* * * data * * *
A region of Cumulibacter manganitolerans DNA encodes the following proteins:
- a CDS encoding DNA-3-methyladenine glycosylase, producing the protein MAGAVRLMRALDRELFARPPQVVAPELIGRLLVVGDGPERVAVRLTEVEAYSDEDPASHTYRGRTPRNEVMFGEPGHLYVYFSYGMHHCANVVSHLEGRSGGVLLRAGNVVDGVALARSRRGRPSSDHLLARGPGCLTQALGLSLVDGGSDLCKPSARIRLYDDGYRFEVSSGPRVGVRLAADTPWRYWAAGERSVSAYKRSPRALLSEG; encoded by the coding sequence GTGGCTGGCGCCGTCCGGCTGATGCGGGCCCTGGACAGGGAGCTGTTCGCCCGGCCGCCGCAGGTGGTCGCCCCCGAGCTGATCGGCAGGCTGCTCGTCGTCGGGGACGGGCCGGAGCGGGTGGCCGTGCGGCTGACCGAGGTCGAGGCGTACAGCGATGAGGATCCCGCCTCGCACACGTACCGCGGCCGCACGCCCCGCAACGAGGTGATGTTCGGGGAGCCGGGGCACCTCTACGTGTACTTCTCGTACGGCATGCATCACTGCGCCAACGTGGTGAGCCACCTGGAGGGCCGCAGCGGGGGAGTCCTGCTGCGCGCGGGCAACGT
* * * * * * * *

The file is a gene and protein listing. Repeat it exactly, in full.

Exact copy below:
A region of Cumulibacter manganitolerans DNA encodes the following proteins:
- a CDS encoding DNA-3-methyladenine glycosylase, producing the protein MAGAVRLMRALDRELFARPPQVVAPELIGRLLVVGDGPERVAVRLTEVEAYSDEDPASHTYRGRTPRNEVMFGEPGHLYVYFSYGMHHCANVVSHLEGRSGGVLLRAGNVVDGVALARSRRGRPSSDHLLARGPGCLTQALGLSLVDGGSDLCKPSARIRLYDDGYRFEVSSGPRVGVRLAADTPWRYWAAGERSVSAYKRSPRALLSEG; encoded by the coding sequence GTGGCTGGCGCCGTCCGGCTGATGCGGGCCCTGGACAGGGAGCTGTTCGCCCGGCCGCCGCAGGTGGTCGCCCCCGAGCTGATCGGCAGGCTGCTCGTCGTCGGGGACGGGCCGGAGCGGGTGGCCGTGCGGCTGACCGAGGTCGAGGCGTACAGCGATGAGGATCCCGCCTCGCACACGTACCGCGGCCGCACGCCCCGCAACGAGGTGATGTTCGGGGAGCCGGGGCACCTCTACGTGTACTTCTCGTACGGCATGCATCACTGCGCCAACGTGGTGAGCCACCTGGAGGGCCGCAGCGGGGGAGTCCTGCTGCGCGCGGGCAACGT